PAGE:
Although the meta-analysis demonstrated that anemia might increase the risk of poor outcome of ICH, few studies investigated the effect of packed red blood cell (PRBC) transfusion in ICH patients. In this review, only Diedler (8) and Chang (19) mentioned PRBC transfusion but not consider this factor in final analysis. In neurocritical diseases, PRBC transfusion was mostly studied in the context of subarachnoid hemorrhage (SAH) (3134). We conduct a thorough literature search but found only one retrospective cohort study of 546 patients investigated whether PRBC transfusion was associated with better outcome in ICH (34), suggesting that PRBC transfusion was associated with improved survival at 30 days. The application of PRBC transfusion was limited for its risks outweighing the benefits (35, 36), despite that Zheng et al. recently conducted meta-analysis to assess the relationship of PRBC transfusion with in-hospital mortality in ICU patients and suggested that PRBC transfusion might not be associated with an increased risk of in-hospital death (37). Although hemoglobin concentrations as low as 70 g/L are well tolerated in the general ICU patients (38), animal studies and human physiologic and observational studies supported that such a severe degree of anemia could be harmful in the neurocritical care patients due to the high sensitivity of brain to oxygen. Kramer et al. suggested that the transfusion threshold could be 80 to 90 g/L in selected patients in the neurocritical care unit (39), however, the systematic review based on six studies of 537 neurocritical patients found that there was insufficient evidence to support the higher PRBC transfusion threshold in the neurocritical patients (40). In specific neurocritical disease like SAH, a multidisciplinary consensus panel of the Neurocritical Care Society strongly recommends that patients with SAH should receive PRBC transfusion to maintain a hemoglobin concentration >80 to 100 g/L (41, 42). At present, PRBC transfusion should be still cautiously applied in practice and multicenter randomized trials are needed to ended this controversy.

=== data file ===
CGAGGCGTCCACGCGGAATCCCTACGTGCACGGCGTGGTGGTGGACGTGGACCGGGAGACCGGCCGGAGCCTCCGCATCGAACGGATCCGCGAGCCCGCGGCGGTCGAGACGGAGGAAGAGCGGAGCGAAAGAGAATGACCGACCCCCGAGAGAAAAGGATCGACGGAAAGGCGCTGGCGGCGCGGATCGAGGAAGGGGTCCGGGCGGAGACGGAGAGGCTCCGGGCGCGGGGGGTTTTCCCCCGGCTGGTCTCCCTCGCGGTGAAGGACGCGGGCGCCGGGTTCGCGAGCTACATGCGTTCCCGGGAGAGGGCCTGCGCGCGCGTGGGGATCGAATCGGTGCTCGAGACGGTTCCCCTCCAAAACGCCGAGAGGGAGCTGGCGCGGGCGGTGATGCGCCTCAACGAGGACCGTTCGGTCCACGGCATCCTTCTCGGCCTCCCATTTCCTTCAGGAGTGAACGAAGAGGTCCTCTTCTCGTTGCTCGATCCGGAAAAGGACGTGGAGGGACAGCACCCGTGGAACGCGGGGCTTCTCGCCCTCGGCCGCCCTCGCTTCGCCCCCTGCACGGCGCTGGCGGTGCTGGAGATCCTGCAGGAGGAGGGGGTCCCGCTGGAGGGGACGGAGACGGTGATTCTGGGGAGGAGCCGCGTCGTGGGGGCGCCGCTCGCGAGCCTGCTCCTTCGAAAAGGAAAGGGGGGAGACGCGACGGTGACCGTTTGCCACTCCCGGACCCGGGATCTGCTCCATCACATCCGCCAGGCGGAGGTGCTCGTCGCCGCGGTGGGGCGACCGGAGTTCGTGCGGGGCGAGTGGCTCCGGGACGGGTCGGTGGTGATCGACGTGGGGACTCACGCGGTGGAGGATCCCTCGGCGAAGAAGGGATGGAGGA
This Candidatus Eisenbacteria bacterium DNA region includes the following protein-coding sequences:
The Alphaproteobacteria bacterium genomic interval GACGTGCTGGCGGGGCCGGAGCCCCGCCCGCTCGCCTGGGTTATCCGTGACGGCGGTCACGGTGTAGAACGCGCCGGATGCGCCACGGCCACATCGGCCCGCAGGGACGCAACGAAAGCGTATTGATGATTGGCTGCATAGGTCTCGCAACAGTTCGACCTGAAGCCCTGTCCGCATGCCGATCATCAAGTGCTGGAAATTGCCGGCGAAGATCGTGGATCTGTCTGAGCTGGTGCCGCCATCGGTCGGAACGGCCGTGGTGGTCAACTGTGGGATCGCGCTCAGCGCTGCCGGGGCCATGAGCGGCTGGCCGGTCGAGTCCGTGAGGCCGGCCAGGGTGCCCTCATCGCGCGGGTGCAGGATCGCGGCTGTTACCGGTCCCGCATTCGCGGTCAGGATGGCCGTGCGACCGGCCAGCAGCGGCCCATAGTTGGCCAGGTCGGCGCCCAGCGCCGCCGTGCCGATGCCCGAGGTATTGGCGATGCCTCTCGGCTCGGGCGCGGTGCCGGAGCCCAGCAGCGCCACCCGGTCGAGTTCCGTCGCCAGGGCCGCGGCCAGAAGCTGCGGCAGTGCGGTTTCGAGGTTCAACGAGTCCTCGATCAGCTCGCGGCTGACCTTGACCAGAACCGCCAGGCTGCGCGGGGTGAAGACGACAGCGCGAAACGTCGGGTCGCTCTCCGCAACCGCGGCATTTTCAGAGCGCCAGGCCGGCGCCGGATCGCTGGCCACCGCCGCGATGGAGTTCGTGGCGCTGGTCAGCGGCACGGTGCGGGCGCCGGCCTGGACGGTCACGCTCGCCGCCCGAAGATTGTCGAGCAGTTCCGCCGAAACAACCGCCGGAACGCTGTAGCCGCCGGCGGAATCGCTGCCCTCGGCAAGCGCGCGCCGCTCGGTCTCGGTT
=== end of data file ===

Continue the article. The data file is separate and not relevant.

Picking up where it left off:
Conclusion

Anemia on admission was associated with poorer outcome and higher mortality in patients with ICH. However, the results were limited by the high heterogeneity of included studies. More rigorous studies are needed to explore the impact of anemia on the outcomes of ICH.

Author Contributions

XP, SZ, and CW searched the scientific literature and drafted the manuscript. ML and BW contributed to conception, design and data interpretation. LW, ZH, WD, and YC helped to collect the data and performed statistical analyses. ML and BW contributed to conception, design, data interpretation, manuscript revision for critical intellectual content and supervision of the study. All authors read and approved the manuscript.

Funding

This study was funded by the National Natural Science Foundation of China (81870859, 81870937, and 81500923) and the National Key Research and Development Program of China, Ministry of Science and Technology of China (Grant No. 2018YFC1312300-303).

Conflict of Interest Statement

The authors declare that the research was conducted in the absence of any commercial or financial relationships that could be construed as a potential conflict of interest.

Supplementary Material

The Supplementary Material for this article can be found online at: https://www.frontiersin.org/articles/10.3389/fneur.2019.00406/full#supplementary-material

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Keywords: meta-analysis, intracerebral hemorrhage, anemia, hemoglobin, mortality, poor outcomes

Citation: Zhang S, Pan X, Wei C, Wang L, Cheng Y, Hu Z, Dong W, Liu M and Wu B (2019) Associations of Anemia With Outcomes in Patients With Spontaneous Intracerebral Hemorrhage: A Meta-Analysis. Front. Neurol. 10:406. doi: 10.3389/fneur.2019.00406

Received: 20 November 2018; Accepted: 04 April 2019;
Published: 25 April 2019.

Edited by:

Vincent Thijs, Florey Institute of Neuroscience and Mental Health, Australia

Reviewed by:

Hidetoshi Kasuya, Tokyo Women's Medical University Medical Center East, Japan
Jochen A. Sembill, University Hospital Erlangen, Germany
Joji B. Kuramatsu, University Hospital Erlangen, Germany

Copyright © 2019 Zhang, Pan, Wei, Wang, Cheng, Hu, Dong, Liu and Wu. This is an open-access article distributed under the terms of the Creative Commons Attribution License (CC BY). The use, distribution or reproduction in other forums is permitted, provided the original author(s) and the copyright owner(s) are credited and that the original publication in this journal is cited, in accordance with accepted academic practice. No use, distribution or reproduction is permitted which does not comply with these terms.

*Correspondence: Ming Liu, wyplmh@hotmail.com
Bo Wu, dragonwb@126.com

These authors have contributed equally to this work